- Page 1iBasso D2 Boa Headphone Amplifier
- Page 2 iBasso D2 Boa Headphone Amplifier
- Page 3 iBasso D2 Boa Headphone Amplifier
- Page 4 iBasso D2 Boa Headphone Amplifier
As you might expect, much also depends on the headphones. With a pair of Grado SR60s, you gain some benefits in terms of a bigger sound and added presence, but probably not enough to make the expense worthwhile. Switch up to the Grado SR125s, however, and there’s a more noticeable impact; even though these are still sensitive, 32Ω cans, you can appreciate the extra warmth, detail and general ‘zing’ that you get with the D2 over the stock amplification.
I found an even more impressive boost with a pair of AKG K141 studio headphones. Rated at 55Ω, they’re a little harder to drive than the Grados and can, with poor amplification, sound thin. I like them a lot for classical music and – rather oddly – vintage rock, but they’re not the most versatile set of ‘phones I have to hand. With the D2, however, they take on a new lease of life. I don’t think the D2 colours the sound or boosts the bass in the way that the FiiO E5 does, but there’s a new richness of tone in the bass and mid-range with it attached, while clarity – already a strong point of the K141s – is, if anything, enhanced.
However, the D2 also gives you another way to get a little more from your iPod. You see, the iPod’s dock connector actually provides a line-out signal, and with the correct cable or adaptor attached, you can take this directly into the D2’s input, bypassing the iPod’s amplifiers altogether. The result was something of a revelation to me.
I’ve listened to Massive Attack’s Teardrop hundreds of times through the iPod through a bewildering variety of headphones, but I’d never heard it sound this good through the Apple player, the huge bass underpinning layers of detail in the vocals, sounds and samples that I normally struggle to resolve. It’s an odd thing. I would plug in the AKGs or Grados directly into the iPod and think “Actually, that’s not bad. Maybe I’m imagining the difference.” I’d then hook up the D2, play the same tracks and think “Blimey – that’s what I’ve been missing.”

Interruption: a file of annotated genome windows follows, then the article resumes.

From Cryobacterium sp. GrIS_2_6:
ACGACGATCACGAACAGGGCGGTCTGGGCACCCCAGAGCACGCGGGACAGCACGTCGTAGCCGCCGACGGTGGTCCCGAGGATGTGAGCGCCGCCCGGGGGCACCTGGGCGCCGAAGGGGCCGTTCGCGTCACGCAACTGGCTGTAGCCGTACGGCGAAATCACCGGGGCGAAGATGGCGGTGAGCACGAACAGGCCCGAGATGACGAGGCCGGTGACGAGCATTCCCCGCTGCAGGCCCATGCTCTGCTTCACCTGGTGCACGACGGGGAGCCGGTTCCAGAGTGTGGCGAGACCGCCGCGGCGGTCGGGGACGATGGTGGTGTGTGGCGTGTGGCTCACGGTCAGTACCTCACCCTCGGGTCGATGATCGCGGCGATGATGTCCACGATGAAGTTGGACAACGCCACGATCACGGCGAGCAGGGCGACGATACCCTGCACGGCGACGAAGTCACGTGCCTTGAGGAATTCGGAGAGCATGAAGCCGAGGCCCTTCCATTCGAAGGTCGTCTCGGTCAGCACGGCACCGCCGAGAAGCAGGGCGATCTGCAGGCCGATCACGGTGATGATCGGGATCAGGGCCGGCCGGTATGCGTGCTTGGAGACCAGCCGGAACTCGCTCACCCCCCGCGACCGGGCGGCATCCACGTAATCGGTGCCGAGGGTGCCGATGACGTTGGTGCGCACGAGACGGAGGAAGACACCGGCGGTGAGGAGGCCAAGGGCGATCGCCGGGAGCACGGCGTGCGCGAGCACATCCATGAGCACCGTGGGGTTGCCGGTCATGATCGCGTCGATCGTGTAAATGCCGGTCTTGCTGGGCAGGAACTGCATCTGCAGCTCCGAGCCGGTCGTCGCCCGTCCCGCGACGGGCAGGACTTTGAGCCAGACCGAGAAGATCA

The fact is, once you’ve got used to listening to a decent pair of headphones through the D2, it’s very hard to go back. Tracks that used to sound OK suddenly sound thinner, less exuberant and less detailed.
The same holds true when you use the D2 as a combination DAC/Amplifier with a PC or notebook. The difference between the output direct from the headphone socket of my HP laptop and the output of the D2 was a lot larger than I’d anticipated. I’d listen to, for example, the opening strings and weird electronic noises on Joga from Bjork’s Homogenic and think they sounded okay. Then I’d plug in the D2 and marvel at the new levels of detail, and the way in which the dynamics of the track grow in complexity and life.
The opening bass line of The Smashing Pumpkins’ Ava Adore used to sound perfectly good through the bare headphones output, but having listened to it with the D2 hooked in, it now sounds cluttered and dull. With the Bill Evans Trio’s take on Some Day My Prince will Come from Portrait in Jazz, there’s a new lightness and spring in the sound that I hadn’t heard through the Grados before – or at least not to the same extent.
Sign up for the newsletter
Get news, competitions and special offers direct to your inbox